Fire hydrant locking device
Protective fire hydrant guard
Tamper-proof cover for the operating nut of a fire hydrant
ApplicationNo. 06/940747 filed on 12/11/1986
US Classes:137/296, Cap, cover or hood137/382, Valve guards137/800, WITH CLOSURE220/284, Special tool or tool engaging means220/725, With provision for locking device29/267, Having lever operator81/488MISCELLANEOUS
ExaminersPrimary: Walton, George L.
Attorney, Agent or Firm
International ClassesE03B 9/00 (20060101)
E03B 9/06 (20060101)
BACKGROUND OF THE INVENTION
The present invention relates to protective devices for hydrants and, more particularly, to protective covers for the operating nut which activates a fire hydrant for use.
The unauthorized operation of fire hydrants is a common urban problem having possibly severe consequences, such as the waste of large quantities of water and the resulting substantial drop in an area's water pressure. Moreover, such tampering oftentimes results in damage to or loss of the operating nut of a fire hydrant which can make the hydrant inoperative and thus result in substantial property damage in the area due to fire.
There have been many attempts in the prior art to protect the operating nut of a hydrant from damage and prevent unauthorized access thereto. For example, U.S. Pat. No. 4,485,595 discloses a cap which surrounds the nut and contains an operating member which fastens to the operating nut and which together prevent access to the nut without a special tool. U.S. Pat. No. 4,398,556 discloses a similar device in which the entire bonnet of the hydrant is replaced with a special bonnet that prevents access to the operating nut without a special tool. U.S. Pat. Nos. 3,453,665; 3,709,249 and 2,118,233 disclose similar devices.
Damage to the operating nut or jamming of the protective devices of the prior art is a common problem as a result of vandals battering on the devices with sledgehammers or other objects which deliver considerable blows to the devices and either break the devices or prevent their removal.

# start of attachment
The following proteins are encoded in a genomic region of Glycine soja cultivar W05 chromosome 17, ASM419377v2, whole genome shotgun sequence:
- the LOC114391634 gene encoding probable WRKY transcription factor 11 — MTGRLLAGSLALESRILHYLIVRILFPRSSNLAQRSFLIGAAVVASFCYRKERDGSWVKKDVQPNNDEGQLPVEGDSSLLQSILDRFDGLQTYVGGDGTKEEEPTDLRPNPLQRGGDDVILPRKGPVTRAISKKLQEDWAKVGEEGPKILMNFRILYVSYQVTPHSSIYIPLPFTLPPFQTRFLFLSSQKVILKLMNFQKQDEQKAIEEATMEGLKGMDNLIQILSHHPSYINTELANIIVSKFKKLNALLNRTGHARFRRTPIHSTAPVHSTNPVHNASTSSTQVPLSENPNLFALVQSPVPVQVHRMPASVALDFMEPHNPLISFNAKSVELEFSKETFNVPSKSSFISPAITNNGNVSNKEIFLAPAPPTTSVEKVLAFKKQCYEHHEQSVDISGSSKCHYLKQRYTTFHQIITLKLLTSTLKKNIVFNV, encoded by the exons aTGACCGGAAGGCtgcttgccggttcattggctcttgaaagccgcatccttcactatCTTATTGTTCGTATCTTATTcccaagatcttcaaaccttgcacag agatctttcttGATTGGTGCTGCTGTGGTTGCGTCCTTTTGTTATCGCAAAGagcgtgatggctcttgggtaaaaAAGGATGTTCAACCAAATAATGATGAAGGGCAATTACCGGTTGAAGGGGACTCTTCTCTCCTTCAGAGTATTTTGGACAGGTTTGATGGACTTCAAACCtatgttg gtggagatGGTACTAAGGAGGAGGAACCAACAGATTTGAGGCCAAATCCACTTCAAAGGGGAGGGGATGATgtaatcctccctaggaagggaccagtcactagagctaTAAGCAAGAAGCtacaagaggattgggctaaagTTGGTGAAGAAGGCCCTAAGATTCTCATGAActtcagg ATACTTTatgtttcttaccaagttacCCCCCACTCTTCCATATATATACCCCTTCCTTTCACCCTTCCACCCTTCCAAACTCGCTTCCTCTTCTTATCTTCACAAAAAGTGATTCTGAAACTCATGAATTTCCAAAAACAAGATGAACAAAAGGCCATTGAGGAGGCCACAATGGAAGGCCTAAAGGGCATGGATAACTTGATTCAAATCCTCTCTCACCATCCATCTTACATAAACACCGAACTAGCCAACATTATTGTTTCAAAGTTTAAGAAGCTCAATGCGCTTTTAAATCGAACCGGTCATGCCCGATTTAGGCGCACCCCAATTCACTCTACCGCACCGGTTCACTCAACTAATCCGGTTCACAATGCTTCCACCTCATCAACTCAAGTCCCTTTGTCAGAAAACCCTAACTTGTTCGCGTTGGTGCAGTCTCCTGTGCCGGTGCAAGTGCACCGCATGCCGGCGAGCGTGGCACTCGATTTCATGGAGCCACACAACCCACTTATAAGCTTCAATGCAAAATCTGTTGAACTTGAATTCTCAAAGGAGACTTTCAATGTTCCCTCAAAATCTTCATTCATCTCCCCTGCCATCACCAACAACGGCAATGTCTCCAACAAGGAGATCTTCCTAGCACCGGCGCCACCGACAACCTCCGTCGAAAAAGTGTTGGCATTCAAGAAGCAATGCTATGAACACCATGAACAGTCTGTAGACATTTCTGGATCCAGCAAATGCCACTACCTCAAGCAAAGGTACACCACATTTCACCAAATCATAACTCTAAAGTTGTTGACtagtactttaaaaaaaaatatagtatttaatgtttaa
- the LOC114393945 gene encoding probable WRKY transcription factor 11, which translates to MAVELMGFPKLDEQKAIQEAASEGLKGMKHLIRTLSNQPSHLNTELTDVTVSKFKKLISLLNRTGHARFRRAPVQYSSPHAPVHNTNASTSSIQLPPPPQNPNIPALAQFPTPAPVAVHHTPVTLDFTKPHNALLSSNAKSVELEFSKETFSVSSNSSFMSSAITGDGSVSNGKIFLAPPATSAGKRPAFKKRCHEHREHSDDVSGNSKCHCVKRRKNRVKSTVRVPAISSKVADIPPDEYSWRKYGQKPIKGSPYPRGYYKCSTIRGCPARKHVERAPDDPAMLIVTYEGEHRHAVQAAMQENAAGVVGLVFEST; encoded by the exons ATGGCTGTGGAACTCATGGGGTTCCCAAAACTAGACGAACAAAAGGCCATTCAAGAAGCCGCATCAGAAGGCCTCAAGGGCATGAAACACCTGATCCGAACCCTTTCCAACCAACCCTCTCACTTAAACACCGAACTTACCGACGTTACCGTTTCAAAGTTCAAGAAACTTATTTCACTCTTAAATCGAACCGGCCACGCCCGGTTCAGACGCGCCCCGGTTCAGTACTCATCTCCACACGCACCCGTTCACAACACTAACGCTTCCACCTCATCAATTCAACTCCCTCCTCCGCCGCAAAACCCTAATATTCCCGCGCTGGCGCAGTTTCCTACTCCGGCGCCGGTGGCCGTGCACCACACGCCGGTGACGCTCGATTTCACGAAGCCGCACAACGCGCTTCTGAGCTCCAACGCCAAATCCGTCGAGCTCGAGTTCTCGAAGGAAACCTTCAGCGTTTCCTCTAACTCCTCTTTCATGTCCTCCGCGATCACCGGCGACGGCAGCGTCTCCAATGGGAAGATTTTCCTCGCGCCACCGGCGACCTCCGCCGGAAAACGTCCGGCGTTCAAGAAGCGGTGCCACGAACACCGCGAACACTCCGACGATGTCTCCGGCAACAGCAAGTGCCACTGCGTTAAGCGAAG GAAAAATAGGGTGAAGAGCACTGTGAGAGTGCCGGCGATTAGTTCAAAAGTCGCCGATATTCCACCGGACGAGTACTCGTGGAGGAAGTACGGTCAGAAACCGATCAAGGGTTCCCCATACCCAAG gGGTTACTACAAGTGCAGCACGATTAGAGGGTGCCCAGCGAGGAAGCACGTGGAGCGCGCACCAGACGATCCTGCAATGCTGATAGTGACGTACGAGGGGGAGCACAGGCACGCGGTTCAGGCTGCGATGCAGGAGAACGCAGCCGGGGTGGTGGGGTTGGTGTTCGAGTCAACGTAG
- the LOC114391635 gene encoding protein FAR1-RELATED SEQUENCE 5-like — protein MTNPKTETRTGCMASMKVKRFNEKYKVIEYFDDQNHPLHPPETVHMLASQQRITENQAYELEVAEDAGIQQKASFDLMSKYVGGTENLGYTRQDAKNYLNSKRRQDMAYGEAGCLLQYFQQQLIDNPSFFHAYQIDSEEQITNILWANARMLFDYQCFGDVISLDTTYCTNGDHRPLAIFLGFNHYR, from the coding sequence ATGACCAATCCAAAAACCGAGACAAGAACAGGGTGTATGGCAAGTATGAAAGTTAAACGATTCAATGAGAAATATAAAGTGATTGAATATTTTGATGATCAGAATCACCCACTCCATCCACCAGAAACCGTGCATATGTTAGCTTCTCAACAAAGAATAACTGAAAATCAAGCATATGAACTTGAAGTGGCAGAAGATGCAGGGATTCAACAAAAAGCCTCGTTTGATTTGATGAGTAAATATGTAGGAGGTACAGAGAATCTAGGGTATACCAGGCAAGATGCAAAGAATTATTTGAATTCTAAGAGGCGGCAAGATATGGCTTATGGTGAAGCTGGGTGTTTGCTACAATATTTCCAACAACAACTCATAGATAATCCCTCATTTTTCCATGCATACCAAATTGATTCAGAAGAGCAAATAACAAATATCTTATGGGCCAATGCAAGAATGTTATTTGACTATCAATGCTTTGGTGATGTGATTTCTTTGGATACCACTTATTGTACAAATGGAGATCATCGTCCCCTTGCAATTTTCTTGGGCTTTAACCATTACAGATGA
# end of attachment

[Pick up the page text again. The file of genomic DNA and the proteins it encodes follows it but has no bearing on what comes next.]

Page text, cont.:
SUMMARY OF THE INVENTION
The present invention overcomes the above described difficulties and disadvantages associated with prior art devices by providing an improved tamper-proof cover for the operating nut of a hydrant which is sufficiently sturdy to take severe blows and which prevents access to the operating nut of the hydrant by unauthorized persons, and yet allows easy access to the operating nut by authorized persons using a unique tool.
The cover of the present invention can cover the existing bonnet on a fire hydrant of certain existing designs, it can replace the bonnet on other existing designs (e.g., "dry" bonnet which does not seal the water in the hydrant) or it can be attached to the existing bonnet for covering only the operating nut and is therefore very versatile. The cover is so designed that the operating nut is completely enclosed and is not in engagement with the cover. The access opening, provided for inserting of the special tool to remove the cover, is so designed that direct blows cannot be administered to the locking mechanism nor can material be lodged in the opening to jam the locking mechanism.